Table 2

Suggested potential clinical applications of procedures to elicit placebo effects in non-malignant pain, subject to further research

ProcedureSuggested clinical applications
Patient’s beliefs and characteristics
1.Select patients based on treatment historyStop prescribing interventions of a type that a patient has previously not responded to (eg, tablets); instead, prescribe a different, new type of treatment (eg, psychological therapy).
2.Create positive expectancyTell the patient the intervention is likely to be effective.
Elicit patients’ treatment and illness beliefs and expectations and dispel any misconceptions.
Empower patients to self-care.
3.Reduce negative expectancyLimit emphasis on major potential side effects and describe how uncommon they are.
Hide cessation of analgesia administration (eg, as in Benedetti et al 73), after obtaining advanced consent and ensuring patients are aware they can request additional analgesia if needed.
4.Convey a positive therapeutic message through informed consent proceduresProvide written and/or verbal information that conveys a positive therapeutic message about treatment.
Provide clear rationale for treatment.
Provide patient testimonials and supporting literature/media.
5.Harness sociocultural contextElicit patients’ culturally embedded treatment and illness beliefs, preferences and expectations, dispelling any potentially harmful misconceptions.
Involve significant others in care.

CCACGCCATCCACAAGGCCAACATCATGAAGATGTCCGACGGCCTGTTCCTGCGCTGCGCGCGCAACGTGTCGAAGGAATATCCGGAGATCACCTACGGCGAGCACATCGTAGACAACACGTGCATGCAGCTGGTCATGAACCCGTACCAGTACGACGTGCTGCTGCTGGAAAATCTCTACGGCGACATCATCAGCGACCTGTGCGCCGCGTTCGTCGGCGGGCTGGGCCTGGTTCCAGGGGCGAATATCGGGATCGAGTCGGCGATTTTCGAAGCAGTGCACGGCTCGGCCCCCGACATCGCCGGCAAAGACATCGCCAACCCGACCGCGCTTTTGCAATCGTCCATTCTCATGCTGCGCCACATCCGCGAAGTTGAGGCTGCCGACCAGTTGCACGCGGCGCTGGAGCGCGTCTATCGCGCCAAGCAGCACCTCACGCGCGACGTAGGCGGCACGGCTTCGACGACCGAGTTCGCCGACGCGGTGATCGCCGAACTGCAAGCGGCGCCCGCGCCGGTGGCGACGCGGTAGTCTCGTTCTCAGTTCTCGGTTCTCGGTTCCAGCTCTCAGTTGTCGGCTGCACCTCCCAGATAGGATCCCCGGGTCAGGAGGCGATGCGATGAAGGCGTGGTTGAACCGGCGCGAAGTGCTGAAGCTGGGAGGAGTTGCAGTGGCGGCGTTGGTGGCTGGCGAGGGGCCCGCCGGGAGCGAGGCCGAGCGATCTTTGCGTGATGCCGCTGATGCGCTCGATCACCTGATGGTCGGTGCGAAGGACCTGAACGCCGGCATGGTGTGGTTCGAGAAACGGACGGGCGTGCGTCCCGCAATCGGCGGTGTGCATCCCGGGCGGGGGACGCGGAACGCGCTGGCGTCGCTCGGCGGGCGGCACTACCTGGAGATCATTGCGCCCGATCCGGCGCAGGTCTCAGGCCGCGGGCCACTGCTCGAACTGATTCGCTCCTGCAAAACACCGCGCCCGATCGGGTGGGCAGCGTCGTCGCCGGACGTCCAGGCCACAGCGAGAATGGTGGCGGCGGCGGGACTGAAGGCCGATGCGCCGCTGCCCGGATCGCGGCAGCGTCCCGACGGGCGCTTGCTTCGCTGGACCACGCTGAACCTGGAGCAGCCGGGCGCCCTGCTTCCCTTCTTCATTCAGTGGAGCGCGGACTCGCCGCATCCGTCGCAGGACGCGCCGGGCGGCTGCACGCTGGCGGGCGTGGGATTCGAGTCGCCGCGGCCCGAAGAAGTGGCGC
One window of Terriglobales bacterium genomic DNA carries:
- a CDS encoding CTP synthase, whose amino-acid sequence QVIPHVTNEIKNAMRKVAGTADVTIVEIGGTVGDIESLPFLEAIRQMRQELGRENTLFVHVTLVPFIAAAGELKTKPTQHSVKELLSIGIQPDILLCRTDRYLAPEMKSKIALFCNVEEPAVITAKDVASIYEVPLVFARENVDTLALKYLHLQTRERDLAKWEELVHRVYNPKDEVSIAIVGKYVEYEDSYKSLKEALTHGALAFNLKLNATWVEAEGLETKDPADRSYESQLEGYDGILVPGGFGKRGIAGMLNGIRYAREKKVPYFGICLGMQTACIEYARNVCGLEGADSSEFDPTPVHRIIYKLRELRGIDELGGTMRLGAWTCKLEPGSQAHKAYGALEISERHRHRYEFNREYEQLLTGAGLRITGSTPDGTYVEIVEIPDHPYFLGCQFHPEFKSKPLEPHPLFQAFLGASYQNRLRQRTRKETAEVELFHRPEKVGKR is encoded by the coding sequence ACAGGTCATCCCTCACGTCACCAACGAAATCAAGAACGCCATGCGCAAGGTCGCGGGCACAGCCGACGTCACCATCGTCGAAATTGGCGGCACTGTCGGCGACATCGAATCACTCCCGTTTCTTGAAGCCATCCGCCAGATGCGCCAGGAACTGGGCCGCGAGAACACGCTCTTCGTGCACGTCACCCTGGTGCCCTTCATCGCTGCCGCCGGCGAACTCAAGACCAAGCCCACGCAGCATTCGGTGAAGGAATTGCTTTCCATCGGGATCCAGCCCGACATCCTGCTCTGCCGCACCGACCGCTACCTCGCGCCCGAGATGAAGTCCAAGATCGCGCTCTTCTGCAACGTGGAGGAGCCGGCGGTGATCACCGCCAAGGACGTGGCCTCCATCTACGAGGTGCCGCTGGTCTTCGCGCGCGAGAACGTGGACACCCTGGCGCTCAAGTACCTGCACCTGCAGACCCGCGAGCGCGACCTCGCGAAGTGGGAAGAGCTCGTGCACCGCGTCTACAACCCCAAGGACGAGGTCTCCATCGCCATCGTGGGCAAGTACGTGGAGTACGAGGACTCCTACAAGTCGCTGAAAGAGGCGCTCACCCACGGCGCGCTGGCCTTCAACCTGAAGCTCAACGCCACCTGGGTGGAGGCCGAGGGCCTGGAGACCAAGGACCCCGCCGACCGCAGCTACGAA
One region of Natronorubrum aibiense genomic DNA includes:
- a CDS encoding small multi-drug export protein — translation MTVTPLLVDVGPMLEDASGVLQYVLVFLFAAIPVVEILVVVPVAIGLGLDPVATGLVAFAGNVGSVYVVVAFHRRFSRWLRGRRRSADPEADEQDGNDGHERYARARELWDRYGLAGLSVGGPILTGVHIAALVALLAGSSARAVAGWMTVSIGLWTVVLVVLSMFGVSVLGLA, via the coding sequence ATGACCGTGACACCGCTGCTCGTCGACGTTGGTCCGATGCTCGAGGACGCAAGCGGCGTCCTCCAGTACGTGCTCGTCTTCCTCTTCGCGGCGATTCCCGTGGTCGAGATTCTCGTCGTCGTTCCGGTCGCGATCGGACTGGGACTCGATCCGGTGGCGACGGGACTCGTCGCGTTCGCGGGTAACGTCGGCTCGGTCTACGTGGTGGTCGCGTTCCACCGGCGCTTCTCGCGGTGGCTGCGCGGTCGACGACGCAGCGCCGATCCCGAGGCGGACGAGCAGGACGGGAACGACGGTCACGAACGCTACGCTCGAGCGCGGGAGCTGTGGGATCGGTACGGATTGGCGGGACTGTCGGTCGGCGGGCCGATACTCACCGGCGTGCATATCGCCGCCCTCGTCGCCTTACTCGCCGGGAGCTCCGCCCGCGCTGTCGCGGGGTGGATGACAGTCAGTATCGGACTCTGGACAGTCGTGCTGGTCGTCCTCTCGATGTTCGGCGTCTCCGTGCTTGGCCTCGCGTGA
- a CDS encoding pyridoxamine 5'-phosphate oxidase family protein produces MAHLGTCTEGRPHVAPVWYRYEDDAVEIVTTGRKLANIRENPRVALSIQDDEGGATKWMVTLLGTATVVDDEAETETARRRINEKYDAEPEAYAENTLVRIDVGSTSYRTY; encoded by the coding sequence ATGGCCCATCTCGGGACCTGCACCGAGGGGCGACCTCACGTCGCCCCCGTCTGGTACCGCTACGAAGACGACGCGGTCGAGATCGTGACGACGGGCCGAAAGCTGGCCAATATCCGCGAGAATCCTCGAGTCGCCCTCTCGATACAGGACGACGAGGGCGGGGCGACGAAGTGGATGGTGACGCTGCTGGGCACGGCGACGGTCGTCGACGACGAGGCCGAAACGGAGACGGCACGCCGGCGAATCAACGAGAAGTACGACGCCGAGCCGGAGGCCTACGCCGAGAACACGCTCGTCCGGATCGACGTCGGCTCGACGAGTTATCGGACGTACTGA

Practitioner’s beliefs and characteristics
6.Practitioner expectancyOnly prescribe a treatment to patients when the practitioner expects it will be effective; communicate that expectation to patients.
7.Practitioner’s personal characteristicsHonour patient preferences for particular practitioners.
Use indicators of expertise/high status in offices, in correspondence and when referring to other practitioners.
Ensure the patient is seen by a practitioner whose views/values are congruent with the patient’s views/values.
Healthcare setting
8.Active recruitmentActively seek out patients and invite them to attend clinic regarding a particular intervention (as opposed to waiting for patients to present).
9.Active retentionPersonally contact patients if they miss an appointment.
Use incentives to encourage patients to keep appointments.
10.Follow-upRoutinely invite patients to book a follow-up appointment after an intervention has finished and prior to repeat prescription.
Encourage the patient to take responsibility for and self-manage their condition following an intervention.
11.Follow a standardised protocolUse patient-friendly treatment protocols and share with patients where they fit in that protocol.
12.Ethical oversightEnsure that patients understand that their treatment protocol is sanctioned by a higher authority, for example, National Institute for Health and Care Excellence.
13.Participating in researchInform patients that all outcomes and practitioner performance is audited and can contribute to improved knowledge and treatment for future patients.